World’s Coffee Supply ‘Threatened’

Imagine: One Monday morning in America…you pull into your favorite, drive-through espresso stand, only to find a “closed due to lack of beans” sign…Or you pop into you local coffee drink retailer, and find that the price of a 12 ounce latte has tripled to over 7 bucks, plus tax…

It’s fair to guess that this would have wide-spread repercussion on our nation’s economic engine, such as it is…Lack of convenient caffeine (in our favorite beverage form) could precipitate a real crisis, of unknown duration.

Ok, so maybe the thought of a drastic reduction in the world’s coffee supply is not on your ‘deep concern radar’…but it is to Coffee retail giant Starbucks, whose concern for its global supply chain — sourced most in Central America — has always been of deep (and obvious) concern.

In a recent interview in The Guardian,  Starbucks’ ‘sustainability director’ Jim Hanna told the reporter:

” “What we are really seeing as a company as we look 10, 20, 30 years down the road – if conditions continue as they are – is a potentially significant risk to our supply chain, which is the Arabica coffee bean.”

How climate change is impacting coffee bean crop yields:

Apparently, a double-threat combination of increased frequency of severe flooding storms (like hurricanes), and a proliferating, resistant pest problem, does not bode well for a steady, robust supply of java beans.

Both of these problems have been attributed, directly or indirectly, to global warming and associated climate change impacts (see these other PS articles: Dry Times for Western North America, Climate Trends Forecast, and, Mississippi River Floods, Texas Drought, and Global Weirding (& Food Prices/Crises)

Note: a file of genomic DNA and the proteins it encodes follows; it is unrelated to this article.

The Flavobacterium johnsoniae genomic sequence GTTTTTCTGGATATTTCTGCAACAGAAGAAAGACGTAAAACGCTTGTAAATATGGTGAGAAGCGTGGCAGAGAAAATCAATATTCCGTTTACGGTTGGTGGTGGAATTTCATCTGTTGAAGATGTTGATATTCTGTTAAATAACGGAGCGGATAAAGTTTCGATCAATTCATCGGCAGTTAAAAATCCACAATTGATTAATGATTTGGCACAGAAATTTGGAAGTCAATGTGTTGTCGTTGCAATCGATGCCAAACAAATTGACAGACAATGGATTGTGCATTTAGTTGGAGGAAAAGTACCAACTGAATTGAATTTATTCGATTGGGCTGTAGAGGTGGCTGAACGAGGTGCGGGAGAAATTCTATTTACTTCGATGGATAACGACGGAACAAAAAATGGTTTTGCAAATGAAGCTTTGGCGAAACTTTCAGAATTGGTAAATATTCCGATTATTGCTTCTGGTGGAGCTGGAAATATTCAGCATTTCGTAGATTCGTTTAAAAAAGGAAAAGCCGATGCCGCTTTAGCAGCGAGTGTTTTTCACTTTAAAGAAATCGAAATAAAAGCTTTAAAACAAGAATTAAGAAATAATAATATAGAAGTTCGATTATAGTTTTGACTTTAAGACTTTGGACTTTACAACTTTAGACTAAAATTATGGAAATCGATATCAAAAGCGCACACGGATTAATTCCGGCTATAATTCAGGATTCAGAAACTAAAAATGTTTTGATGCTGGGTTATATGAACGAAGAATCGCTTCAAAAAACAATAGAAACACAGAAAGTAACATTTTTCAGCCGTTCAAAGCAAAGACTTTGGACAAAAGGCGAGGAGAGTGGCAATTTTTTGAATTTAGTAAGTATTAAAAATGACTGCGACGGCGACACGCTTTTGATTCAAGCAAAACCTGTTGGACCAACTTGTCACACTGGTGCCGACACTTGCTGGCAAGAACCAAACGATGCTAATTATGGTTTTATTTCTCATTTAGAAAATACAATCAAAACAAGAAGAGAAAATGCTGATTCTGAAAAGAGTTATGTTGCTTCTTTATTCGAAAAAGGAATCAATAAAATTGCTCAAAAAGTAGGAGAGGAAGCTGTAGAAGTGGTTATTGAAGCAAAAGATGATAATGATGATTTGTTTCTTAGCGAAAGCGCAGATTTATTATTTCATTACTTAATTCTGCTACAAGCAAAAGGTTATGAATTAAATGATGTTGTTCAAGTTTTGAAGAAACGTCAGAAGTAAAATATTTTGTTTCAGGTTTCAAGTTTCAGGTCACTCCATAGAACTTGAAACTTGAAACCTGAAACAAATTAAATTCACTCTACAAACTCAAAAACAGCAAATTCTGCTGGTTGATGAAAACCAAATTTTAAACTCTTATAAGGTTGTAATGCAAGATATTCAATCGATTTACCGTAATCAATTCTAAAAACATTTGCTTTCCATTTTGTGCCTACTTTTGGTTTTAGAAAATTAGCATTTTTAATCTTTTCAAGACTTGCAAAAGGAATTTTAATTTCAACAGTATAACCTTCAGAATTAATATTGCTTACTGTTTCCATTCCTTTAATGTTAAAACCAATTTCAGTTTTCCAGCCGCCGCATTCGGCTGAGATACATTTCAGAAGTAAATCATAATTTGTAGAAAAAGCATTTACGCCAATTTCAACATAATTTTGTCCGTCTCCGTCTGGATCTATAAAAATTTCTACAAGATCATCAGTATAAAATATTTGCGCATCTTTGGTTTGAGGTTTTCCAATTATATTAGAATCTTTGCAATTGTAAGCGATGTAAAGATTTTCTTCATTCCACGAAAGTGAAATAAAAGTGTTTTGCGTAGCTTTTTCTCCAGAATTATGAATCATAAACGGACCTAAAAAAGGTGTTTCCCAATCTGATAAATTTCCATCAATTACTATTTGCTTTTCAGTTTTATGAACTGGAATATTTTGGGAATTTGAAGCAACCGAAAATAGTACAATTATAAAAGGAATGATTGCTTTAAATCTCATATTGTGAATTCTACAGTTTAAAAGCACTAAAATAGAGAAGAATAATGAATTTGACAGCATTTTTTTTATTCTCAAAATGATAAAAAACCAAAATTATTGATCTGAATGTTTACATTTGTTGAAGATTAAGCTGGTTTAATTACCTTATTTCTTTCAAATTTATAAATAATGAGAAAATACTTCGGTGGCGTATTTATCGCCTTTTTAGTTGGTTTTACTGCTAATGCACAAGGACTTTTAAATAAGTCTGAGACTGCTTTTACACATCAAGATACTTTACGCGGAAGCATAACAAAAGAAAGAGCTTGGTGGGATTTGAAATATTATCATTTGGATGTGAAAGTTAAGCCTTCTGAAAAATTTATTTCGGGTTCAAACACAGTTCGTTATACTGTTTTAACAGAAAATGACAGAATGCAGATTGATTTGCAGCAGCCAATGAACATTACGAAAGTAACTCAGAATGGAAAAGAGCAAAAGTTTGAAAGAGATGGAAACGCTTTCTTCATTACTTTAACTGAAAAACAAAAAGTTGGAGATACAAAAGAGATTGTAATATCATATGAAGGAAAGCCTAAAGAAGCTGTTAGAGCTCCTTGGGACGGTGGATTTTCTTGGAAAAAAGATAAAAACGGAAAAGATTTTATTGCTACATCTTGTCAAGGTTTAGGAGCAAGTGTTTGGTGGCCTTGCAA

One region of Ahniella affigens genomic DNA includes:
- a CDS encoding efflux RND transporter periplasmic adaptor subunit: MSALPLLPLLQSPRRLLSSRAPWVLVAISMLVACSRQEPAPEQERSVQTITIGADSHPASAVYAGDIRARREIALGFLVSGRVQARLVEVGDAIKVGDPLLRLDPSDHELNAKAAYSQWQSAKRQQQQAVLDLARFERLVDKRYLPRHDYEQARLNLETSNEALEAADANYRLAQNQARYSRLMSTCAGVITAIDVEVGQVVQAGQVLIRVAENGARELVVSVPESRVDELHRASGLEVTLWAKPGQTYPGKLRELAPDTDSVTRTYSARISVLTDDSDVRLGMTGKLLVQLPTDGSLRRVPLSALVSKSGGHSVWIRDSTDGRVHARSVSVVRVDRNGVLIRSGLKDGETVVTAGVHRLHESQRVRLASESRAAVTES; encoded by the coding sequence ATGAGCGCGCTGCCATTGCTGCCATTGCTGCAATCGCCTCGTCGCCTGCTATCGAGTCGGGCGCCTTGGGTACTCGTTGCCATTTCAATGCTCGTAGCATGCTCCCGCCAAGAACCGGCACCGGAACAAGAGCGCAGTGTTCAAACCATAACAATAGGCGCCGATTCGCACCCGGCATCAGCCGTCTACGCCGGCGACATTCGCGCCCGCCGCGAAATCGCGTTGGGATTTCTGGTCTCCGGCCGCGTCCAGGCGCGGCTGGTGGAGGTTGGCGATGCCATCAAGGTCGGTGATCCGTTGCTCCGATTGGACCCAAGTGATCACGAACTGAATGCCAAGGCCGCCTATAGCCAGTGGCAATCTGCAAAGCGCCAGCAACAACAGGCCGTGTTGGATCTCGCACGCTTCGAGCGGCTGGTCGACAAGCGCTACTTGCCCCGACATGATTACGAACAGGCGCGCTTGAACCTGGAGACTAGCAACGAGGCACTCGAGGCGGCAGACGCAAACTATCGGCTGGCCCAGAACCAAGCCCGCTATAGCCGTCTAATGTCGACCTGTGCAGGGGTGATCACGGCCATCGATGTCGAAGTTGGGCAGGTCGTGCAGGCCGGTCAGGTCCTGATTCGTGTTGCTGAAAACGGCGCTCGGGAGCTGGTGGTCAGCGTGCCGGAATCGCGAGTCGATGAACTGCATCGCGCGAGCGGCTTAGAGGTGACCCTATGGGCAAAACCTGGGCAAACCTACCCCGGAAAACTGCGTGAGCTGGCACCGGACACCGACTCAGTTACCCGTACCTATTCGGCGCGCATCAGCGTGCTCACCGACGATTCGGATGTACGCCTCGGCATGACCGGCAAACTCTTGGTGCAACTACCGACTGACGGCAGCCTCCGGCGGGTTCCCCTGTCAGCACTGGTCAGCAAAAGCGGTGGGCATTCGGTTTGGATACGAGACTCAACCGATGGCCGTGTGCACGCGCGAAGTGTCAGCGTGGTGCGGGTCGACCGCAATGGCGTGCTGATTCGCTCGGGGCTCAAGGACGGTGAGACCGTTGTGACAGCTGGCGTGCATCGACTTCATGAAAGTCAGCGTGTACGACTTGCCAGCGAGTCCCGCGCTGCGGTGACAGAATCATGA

Crop yields the world over are projected to dwindle by significant amounts (see scenario above). Hanna stated in the same interview that its Central American suppliers are already seeing “changing retail patterns and more severe pest infestations.”

Map showing areas of coffee cultivationMap showing areas of coffee cultivation: r:Coffea canephora m:Coffea canephora and Coffea arabica a:Coffea arabica

Also noted were additional impacts from mudslides (caused in part by deforestation) and incremental changes in the lengths of the dry and wet seasons. These factors also impact crop yields and may eventually force farmers in the region to abandon coffee as a commercial crop and adopt others more suitable to the changing climate conditions.

To its credit, Starbucks has allied itself with other corporate business leaders to pressure the US Congress to move on Climate Change policy and legislation. So far, despite its considerable economic pull, the coalition has had little success doing so.

More about your java:

The main sources of Arabica coffee beans (Coffea arabica) are mostly tropical or sub-tropical nations such as Columbia, Nicaragua, Brazil, Java, Sumatra, India, Ethiopia, and Kenya.  Three quarters of the coffee grown in the world is of the Arabica variety, which is considered the most flavorful.

Other types of coffee plants grown for commercial use are the “robust” and “mild” varieties of Coffea canephora, which though more bitter tasting, is more “full-bodied” and has 40% or more caffeine that Arabica beans. It is used in espresso blends to add body (and a richer foam or crema), and in common supermarket blends to keep costs low.

Over 900 natural pests of Coffea arabica have been documented, including the devastating coffee leaf rust (Hemileia vastatrix). Other pests include beetles (nearly 1/3 of coffeee pests), nematodes (tiny worms), mites, and even some species of slug and snail.

Coffea canephora is far more resistant to the leaf rust (found in nearly every coffee growing region of the world)and many farmers are moving towards growing the robusta variety of canephora which has the added advantage of being more easily cultivated at lower altitudes (much of the prized Arabica coffee is “mountain grown”) and warmer temperatures.

And one more thing:

And, if you think you can just switch over to hot chocolate when the time comes, new research by the International Centre for Tropical Agriculture, shows that if present warming trends continue, by 2050 it will be too hot to grow cacao trees (Theobroma cacao)  in the main producing nations (Ivory Coast, Ghana).

The price of pure chocolate is already at historical highs.

Source: Planetsave (

« back to news index